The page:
Iraq urges US to resume dialogue over future of international coalition forces

Talks were paused after a drone attack killed three US servicemen in late January

Iraq's Foreign Minister Fuad Hussein, left, and US Secretary of State Antony Blinken in Washington in 2021. AP
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Iraq urged the US on Tuesday to resume talks over the future of troops making up the US-led international coalition formed in 2014 to fight ISIS.

Iraqi Foreign Minister Fuad Hussein discussed the matter in a phone call with US Secretary of State Antony Blinken, the Iraqi Foreign Ministry said in a statement.

The talks centred around “the aggressions launched by the US against military and civilian sites” in the towns of Akasahat and Al Qaim in Iraq's western province of Anbar, according to the statement.

Emphasising the “need to return to the negotiation table and dialogue”, Mr Hussein reiterated the Iraqi government's rejection of “such attacks”.

He also called for Iraq to not be made into an arena “for settling scores between rival countries”, the statement said in reference to Iran and the US.

On Thursday, Operation Inherent Resolve announced that the US and Iraq would resume talks aimed at ending the presence of American forces in Iraq.

“We look forward to continuing military-to-military with our partners on Sunday afternoon as we assess our progress in our shared mission to defeat ISIS as well as discuss the future transition of our mission,” Operation Inherent Resolve's commander Maj Gen Joel “JB” Vowell said in a statement.

On January 27, Iraq and the US held the first round of talks to end the international coalition's mission, with Baghdad expecting discussions to lead to a timeline for reducing the coalition's presence and to reach bilateral security agreements with state members.

But talks paused when a drone attack the next day hit US troops stationed in Jordan, killing three servicemen and wounding more than 30 others.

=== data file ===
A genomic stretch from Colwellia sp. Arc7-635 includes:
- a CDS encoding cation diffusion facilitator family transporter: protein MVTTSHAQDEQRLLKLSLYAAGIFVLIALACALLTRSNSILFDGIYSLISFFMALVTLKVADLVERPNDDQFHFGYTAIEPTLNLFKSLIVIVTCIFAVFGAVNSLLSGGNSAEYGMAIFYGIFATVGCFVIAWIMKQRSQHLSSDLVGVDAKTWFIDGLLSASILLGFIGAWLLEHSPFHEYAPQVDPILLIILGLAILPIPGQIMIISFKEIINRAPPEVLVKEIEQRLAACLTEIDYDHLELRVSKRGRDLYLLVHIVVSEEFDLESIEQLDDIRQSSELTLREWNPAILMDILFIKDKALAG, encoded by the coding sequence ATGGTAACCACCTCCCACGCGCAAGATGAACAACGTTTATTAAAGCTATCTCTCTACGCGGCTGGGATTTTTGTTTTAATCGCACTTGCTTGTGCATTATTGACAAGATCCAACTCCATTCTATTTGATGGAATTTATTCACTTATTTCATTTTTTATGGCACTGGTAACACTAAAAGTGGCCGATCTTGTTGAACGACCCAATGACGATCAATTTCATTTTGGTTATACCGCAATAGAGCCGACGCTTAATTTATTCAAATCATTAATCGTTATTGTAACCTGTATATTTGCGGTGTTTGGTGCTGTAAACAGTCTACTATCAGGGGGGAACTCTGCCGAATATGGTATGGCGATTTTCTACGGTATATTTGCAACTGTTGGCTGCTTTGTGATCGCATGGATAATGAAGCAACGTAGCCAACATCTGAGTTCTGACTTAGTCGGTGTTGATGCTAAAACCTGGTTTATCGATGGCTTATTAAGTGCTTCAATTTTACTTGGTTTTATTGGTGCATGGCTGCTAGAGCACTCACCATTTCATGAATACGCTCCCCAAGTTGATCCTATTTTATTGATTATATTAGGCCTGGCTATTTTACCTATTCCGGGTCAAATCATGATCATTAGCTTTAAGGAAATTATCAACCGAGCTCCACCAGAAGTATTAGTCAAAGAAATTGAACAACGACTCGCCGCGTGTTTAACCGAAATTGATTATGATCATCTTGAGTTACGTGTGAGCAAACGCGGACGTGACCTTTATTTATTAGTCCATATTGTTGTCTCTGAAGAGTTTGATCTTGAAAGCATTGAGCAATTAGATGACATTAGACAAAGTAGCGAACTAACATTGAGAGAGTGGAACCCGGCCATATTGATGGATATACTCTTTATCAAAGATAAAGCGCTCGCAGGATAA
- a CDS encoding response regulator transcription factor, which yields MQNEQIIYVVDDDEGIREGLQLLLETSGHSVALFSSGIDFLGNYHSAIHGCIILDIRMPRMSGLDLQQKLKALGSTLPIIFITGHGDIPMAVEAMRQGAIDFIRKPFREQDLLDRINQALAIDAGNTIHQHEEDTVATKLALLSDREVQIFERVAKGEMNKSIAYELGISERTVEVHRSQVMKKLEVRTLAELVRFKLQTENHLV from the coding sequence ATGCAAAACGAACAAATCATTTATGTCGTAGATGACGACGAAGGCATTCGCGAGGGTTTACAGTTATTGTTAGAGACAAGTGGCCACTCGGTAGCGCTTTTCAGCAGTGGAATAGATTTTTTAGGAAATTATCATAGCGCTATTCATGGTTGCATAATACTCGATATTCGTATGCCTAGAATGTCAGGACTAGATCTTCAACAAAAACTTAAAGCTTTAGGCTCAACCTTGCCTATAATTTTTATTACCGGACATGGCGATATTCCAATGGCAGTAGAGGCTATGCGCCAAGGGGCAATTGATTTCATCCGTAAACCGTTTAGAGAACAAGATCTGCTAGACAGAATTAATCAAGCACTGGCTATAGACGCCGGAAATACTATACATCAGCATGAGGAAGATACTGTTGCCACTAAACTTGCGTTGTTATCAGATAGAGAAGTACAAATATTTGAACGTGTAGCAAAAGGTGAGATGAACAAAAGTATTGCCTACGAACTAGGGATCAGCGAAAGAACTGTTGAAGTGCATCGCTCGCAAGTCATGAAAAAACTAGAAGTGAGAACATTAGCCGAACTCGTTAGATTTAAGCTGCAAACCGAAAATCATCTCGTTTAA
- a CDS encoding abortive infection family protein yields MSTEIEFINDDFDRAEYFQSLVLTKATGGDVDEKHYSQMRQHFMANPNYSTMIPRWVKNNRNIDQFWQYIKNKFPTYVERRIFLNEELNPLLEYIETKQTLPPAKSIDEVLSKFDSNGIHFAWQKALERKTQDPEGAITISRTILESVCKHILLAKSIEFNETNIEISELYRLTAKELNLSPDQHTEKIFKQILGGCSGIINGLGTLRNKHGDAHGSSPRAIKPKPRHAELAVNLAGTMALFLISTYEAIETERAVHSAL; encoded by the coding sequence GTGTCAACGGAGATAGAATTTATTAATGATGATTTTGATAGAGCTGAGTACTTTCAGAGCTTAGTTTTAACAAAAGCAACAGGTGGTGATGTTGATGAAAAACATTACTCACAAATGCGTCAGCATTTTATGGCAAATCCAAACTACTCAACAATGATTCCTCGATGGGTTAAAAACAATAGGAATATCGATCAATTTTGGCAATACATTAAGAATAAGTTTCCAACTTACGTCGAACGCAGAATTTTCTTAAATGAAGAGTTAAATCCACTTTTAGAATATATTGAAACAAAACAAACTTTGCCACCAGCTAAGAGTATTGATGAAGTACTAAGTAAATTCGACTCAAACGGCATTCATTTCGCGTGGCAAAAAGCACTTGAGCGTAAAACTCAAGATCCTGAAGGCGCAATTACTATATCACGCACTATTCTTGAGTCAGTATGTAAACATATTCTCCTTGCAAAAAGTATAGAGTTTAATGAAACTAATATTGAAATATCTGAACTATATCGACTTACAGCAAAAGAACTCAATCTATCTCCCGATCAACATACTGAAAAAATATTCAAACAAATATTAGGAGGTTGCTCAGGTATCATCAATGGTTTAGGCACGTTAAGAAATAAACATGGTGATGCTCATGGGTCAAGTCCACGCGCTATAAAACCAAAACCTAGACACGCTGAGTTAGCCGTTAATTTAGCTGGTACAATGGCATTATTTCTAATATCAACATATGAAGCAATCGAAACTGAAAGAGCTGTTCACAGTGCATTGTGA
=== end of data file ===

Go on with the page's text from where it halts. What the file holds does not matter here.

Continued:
The US accused Iran-backed militias and launched retaliatory strikes in Iraq and Syria.

The attack killed at least 17 people in Iraq, including civilians, and wounded 25 others, according to government statements.

Several others were killed and wounded in Syria.

The US military launched air strikes on Friday in Iraq and Syria against more than 85 targets linked to Iran's Islamic Revolutionary Guard Corps (IRGC) and the militias it backs, in retaliation for the attack in Jordan.

The US has 2,500 troops in Iraq, advising and assisting local forces to prevent a resurgence of ISIS, which in 2014 seized large parts of Iraq and Syria before being defeated.

Hundreds of troops from mostly European countries are also part of the coalition.

Iraq's government says ISIS is defeated and the coalition's job is over.

However, a US withdrawal would probably increase concern in Washington about the influence of Iran over Iraq's ruling elite.

Mr Hussein also formally demanded that the US Treasury Department reconsider the sanctions it has imposed on several Iraqi banks, asking whether those sanctions were put in place over compliance issues or “other political reasons”.

In July, Washington barred 14 Iraqi banks from conducting dollar transactions as part of a wider crackdown on the illicit use of dollars.

Seven others were also barred recently.

Updated: February 08, 2024, 7:11 PM